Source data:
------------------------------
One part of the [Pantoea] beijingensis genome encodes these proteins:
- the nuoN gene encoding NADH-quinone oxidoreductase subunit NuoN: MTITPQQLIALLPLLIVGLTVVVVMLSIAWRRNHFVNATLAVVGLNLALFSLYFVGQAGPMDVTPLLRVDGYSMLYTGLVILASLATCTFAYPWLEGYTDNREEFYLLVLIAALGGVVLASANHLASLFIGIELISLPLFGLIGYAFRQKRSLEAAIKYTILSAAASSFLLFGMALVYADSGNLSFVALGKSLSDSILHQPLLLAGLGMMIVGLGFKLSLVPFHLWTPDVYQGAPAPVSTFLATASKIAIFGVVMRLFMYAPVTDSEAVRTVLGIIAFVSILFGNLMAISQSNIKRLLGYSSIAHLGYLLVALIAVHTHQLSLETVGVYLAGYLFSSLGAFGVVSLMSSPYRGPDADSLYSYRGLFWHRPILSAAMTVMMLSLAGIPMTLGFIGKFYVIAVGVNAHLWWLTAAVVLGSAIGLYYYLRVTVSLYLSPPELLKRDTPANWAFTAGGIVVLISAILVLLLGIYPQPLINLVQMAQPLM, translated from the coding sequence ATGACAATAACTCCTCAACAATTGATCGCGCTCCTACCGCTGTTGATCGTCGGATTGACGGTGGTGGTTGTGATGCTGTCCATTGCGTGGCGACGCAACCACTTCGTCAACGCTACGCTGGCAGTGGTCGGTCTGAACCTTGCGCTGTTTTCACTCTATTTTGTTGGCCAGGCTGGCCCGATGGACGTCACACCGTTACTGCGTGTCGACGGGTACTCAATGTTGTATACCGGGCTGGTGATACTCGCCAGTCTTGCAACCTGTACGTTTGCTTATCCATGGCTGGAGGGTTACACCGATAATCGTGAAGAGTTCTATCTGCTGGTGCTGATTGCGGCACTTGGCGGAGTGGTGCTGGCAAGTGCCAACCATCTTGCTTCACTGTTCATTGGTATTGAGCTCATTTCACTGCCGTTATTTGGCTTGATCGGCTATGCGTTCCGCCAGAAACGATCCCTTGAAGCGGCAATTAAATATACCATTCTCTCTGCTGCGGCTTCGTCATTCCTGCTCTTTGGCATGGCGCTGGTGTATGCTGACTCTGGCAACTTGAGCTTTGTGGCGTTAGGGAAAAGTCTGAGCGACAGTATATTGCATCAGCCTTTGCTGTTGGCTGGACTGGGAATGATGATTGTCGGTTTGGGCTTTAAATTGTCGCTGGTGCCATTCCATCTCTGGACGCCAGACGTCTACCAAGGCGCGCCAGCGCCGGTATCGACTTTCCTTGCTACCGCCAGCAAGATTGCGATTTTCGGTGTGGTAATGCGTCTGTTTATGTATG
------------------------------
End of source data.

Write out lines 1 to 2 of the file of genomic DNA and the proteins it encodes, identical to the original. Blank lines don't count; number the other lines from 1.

One part of the [Pantoea] beijingensis genome encodes these proteins:
- the nuoN gene encoding NADH-quinone oxidoreductase subunit NuoN: MTITPQQLIALLPLLIVGLTVVVVMLSIAWRRNHFVNATLAVVGLNLALFSLYFVGQAGPMDVTPLLRVDGYSMLYTGLVILASLATCTFAYPWLEGYTDNREEFYLLVLIAALGGVVLASANHLASLFIGIELISLPLFGLIGYAFRQKRSLEAAIKYTILSAAASSFLLFGMALVYADSGNLSFVALGKSLSDSILHQPLLLAGLGMMIVGLGFKLSLVPFHLWTPDVYQGAPAPVSTFLATASKIAIFGVVMRLFMYAPVTDSEAVRTVLGIIAFVSILFGNLMAISQSNIKRLLGYSSIAHLGYLLVALIAVHTHQLSLETVGVYLAGYLFSSLGAFGVVSLMSSPYRGPDADSLYSYRGLFWHRPILSAAMTVMMLSLAGIPMTLGFIGKFYVIAVGVNAHLWWLTAAVVLGSAIGLYYYLRVTVSLYLSPPELLKRDTPANWAFTAGGIVVLISAILVLLLGIYPQPLINLVQMAQPLM, translated from the coding sequence ATGACAATAACTCCTCAACAATTGATCGCGCTCCTACCGCTGTTGATCGTCGGATTGACGGTGGTGGTTGTGATGCTGTCCATTGCGTGGCGACGCAACCACTTCGTCAACGCTACGCTGGCAGTGGTCGGTCTGAACCTTGCGCTGTTTTCACTCTATTTTGTTGGCCAGGCTGGCCCGATGGACGTCACACCGTTACTGCGTGTCGACGGGTACTCAATGTTGTATACCGGGCTGGTGATACTCGCCAGTCTTGCAACCTGTACGTTTGCTTATCCATGGCTGGAGGGTTACACCGATAATCGTGAAGAGTTCTATCTGCTGGTGCTGATTGCGGCACTTGGCGGAGTGGTGCTGGCAAGTGCCAACCATCTTGCTTCACTGTTCATTGGTATTGAGCTCATTTCACTGCCGTTATTTGGCTTGATCGGCTATGCGTTCCGCCAGAAACGATCCCTTGAAGCGGCAATTAAATATACCATTCTCTCTGCTGCGGCTTCGTCATTCCTGCTCTTTGGCATGGCGCTGGTGTATGCTGACTCTGGCAACTTGAGCTTTGTGGCGTTAGGGAAAAGTCTGAGCGACAGTATATTGCATCAGCCTTTGCTGTTGGCTGGACTGGGAATGATGATTGTCGGTTTGGGCTTTAAATTGTCGCTGGTGCCATTCCATCTCTGGACGCCAGACGTCTACCAAGGCGCGCCAGCGCCGGTATCGACTTTCCTTGCTACCGCCAGCAAGATTGCGATTTTCGGTGTGGTAATGCGTCTGTTTATGTATG